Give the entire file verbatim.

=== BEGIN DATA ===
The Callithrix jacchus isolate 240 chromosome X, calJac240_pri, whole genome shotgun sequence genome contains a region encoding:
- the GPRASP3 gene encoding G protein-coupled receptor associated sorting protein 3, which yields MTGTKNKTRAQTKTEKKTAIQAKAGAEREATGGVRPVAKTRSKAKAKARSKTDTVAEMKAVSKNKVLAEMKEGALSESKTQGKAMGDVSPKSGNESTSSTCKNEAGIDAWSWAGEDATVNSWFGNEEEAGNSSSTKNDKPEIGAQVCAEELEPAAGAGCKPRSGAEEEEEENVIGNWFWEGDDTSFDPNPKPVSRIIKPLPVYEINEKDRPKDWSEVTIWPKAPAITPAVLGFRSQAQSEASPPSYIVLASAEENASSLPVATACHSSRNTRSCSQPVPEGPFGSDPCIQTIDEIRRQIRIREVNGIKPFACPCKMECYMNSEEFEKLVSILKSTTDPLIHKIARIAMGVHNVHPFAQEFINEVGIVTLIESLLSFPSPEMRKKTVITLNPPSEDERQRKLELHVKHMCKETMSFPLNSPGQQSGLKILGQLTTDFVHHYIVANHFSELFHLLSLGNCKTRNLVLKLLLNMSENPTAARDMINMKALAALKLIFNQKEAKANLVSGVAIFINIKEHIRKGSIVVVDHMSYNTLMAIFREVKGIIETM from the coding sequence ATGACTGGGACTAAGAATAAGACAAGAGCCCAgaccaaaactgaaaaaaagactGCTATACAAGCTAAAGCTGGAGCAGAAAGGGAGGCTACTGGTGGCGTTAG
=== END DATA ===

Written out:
The Callithrix jacchus isolate 240 chromosome X, calJac240_pri, whole genome shotgun sequence genome contains a region encoding:
- the GPRASP3 gene encoding G protein-coupled receptor associated sorting protein 3, which yields MTGTKNKTRAQTKTEKKTAIQAKAGAEREATGGVRPVAKTRSKAKAKARSKTDTVAEMKAVSKNKVLAEMKEGALSESKTQGKAMGDVSPKSGNESTSSTCKNEAGIDAWSWAGEDATVNSWFGNEEEAGNSSSTKNDKPEIGAQVCAEELEPAAGAGCKPRSGAEEEEEENVIGNWFWEGDDTSFDPNPKPVSRIIKPLPVYEINEKDRPKDWSEVTIWPKAPAITPAVLGFRSQAQSEASPPSYIVLASAEENASSLPVATACHSSRNTRSCSQPVPEGPFGSDPCIQTIDEIRRQIRIREVNGIKPFACPCKMECYMNSEEFEKLVSILKSTTDPLIHKIARIAMGVHNVHPFAQEFINEVGIVTLIESLLSFPSPEMRKKTVITLNPPSEDERQRKLELHVKHMCKETMSFPLNSPGQQSGLKILGQLTTDFVHHYIVANHFSELFHLLSLGNCKTRNLVLKLLLNMSENPTAARDMINMKALAALKLIFNQKEAKANLVSGVAIFINIKEHIRKGSIVVVDHMSYNTLMAIFREVKGIIETM from the coding sequence ATGACTGGGACTAAGAATAAGACAAGAGCCCAgaccaaaactgaaaaaaagactGCTATACAAGCTAAAGCTGGAGCAGAAAGGGAGGCTACTGGTGGCGTTAG